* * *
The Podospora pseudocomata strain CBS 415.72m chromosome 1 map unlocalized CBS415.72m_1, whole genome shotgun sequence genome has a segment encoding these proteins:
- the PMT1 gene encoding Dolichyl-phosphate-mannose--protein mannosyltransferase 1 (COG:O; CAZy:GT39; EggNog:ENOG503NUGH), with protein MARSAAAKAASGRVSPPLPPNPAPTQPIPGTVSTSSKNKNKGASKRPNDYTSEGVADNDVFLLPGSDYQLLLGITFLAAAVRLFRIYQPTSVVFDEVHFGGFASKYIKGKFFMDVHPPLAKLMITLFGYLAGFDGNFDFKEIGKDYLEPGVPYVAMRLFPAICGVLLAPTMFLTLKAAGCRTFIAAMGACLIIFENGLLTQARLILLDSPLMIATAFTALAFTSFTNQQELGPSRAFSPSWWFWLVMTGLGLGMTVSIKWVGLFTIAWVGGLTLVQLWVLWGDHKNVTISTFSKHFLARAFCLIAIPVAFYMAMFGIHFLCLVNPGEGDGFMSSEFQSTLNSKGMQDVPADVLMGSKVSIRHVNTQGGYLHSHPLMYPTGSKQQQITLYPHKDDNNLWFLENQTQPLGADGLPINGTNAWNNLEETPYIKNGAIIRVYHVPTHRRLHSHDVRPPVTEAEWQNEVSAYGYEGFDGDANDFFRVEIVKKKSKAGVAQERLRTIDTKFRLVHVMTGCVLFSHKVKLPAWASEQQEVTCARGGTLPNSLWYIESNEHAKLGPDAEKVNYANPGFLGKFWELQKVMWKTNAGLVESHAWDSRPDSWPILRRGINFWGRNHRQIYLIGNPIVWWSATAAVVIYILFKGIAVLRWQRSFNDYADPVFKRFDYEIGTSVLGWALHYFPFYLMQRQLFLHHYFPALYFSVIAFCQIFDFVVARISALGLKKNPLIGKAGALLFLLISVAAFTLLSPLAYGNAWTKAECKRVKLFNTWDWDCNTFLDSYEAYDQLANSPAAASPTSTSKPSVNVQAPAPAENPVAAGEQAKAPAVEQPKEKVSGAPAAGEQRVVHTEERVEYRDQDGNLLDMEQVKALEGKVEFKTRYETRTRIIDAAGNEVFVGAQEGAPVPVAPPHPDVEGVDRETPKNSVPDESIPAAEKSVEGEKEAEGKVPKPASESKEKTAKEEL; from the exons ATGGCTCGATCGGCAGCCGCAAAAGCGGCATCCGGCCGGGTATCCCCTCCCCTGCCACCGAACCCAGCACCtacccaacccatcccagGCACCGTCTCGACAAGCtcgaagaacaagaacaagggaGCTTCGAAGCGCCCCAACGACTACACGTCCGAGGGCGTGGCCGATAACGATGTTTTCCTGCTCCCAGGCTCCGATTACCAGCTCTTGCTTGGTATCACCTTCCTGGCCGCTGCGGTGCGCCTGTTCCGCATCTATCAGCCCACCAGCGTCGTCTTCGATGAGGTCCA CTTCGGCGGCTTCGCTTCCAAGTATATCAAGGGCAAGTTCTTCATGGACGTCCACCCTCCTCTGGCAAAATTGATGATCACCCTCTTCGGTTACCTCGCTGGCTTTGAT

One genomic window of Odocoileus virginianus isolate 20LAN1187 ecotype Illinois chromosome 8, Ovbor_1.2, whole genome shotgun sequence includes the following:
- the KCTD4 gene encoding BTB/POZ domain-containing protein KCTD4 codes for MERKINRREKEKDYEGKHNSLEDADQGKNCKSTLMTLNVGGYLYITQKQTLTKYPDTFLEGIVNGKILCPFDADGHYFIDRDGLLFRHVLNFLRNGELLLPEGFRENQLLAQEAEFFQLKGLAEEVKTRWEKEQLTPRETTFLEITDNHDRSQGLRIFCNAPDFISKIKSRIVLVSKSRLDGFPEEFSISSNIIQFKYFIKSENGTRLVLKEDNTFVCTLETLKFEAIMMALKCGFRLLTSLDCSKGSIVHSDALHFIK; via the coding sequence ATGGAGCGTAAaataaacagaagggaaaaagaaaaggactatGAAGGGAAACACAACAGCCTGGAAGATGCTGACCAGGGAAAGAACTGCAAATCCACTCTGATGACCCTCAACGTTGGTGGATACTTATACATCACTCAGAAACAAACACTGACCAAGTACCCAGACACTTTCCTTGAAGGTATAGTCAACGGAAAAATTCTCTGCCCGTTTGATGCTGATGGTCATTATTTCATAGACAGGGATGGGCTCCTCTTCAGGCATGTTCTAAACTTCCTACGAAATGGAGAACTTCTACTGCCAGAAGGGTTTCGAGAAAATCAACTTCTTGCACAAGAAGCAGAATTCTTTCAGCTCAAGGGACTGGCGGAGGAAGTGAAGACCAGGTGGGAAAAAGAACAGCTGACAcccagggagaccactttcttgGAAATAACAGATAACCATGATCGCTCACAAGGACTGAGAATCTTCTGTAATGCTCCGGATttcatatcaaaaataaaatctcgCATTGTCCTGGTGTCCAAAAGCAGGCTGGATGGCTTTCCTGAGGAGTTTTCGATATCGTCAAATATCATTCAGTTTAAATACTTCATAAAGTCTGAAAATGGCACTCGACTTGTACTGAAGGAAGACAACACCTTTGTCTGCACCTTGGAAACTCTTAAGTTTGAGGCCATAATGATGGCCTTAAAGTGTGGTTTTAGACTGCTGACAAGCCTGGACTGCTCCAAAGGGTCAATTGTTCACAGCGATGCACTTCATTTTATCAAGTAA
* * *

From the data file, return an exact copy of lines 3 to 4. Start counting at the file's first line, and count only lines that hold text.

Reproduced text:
One genomic window of Odocoileus virginianus isolate 20LAN1187 ecotype Illinois chromosome 8, Ovbor_1.2, whole genome shotgun sequence includes the following:
- the KCTD4 gene encoding BTB/POZ domain-containing protein KCTD4 codes for MERKINRREKEKDYEGKHNSLEDADQGKNCKSTLMTLNVGGYLYITQKQTLTKYPDTFLEGIVNGKILCPFDADGHYFIDRDGLLFRHVLNFLRNGELLLPEGFRENQLLAQEAEFFQLKGLAEEVKTRWEKEQLTPRETTFLEITDNHDRSQGLRIFCNAPDFISKIKSRIVLVSKSRLDGFPEEFSISSNIIQFKYFIKSENGTRLVLKEDNTFVCTLETLKFEAIMMALKCGFRLLTSLDCSKGSIVHSDALHFIK; via the coding sequence ATGGAGCGTAAaataaacagaagggaaaaagaaaaggactatGAAGGGAAACACAACAGCCTGGAAGATGCTGACCAGGGAAAGAACTGCAAATCCACTCTGATGACCCTCAACGTTGGTGGATACTTATACATCACTCAGAAACAAACACTGACCAAGTACCCAGACACTTTCCTTGAAGGTATAGTCAACGGAAAAATTCTCTGCCCGTTTGATGCTGATGGTCATTATTTCATAGACAGGGATGGGCTCCTCTTCAGGCATGTTCTAAACTTCCTACGAAATGGAGAACTTCTACTGCCAGAAGGGTTTCGAGAAAATCAACTTCTTGCACAAGAAGCAGAATTCTTTCAGCTCAAGGGACTGGCGGAGGAAGTGAAGACCAGGTGGGAAAAAGAACAGCTGACAcccagggagaccactttcttgGAAATAACAGATAACCATGATCGCTCACAAGGACTGAGAATCTTCTGTAATGCTCCGGATttcatatcaaaaataaaatctcgCATTGTCCTGGTGTCCAAAAGCAGGCTGGATGGCTTTCCTGAGGAGTTTTCGATATCGTCAAATATCATTCAGTTTAAATACTTCATAAAGTCTGAAAATGGCACTCGACTTGTACTGAAGGAAGACAACACCTTTGTCTGCACCTTGGAAACTCTTAAGTTTGAGGCCATAATGATGGCCTTAAAGTGTGGTTTTAGACTGCTGACAAGCCTGGACTGCTCCAAAGGGTCAATTGTTCACAGCGATGCACTTCATTTTATCAAGTAA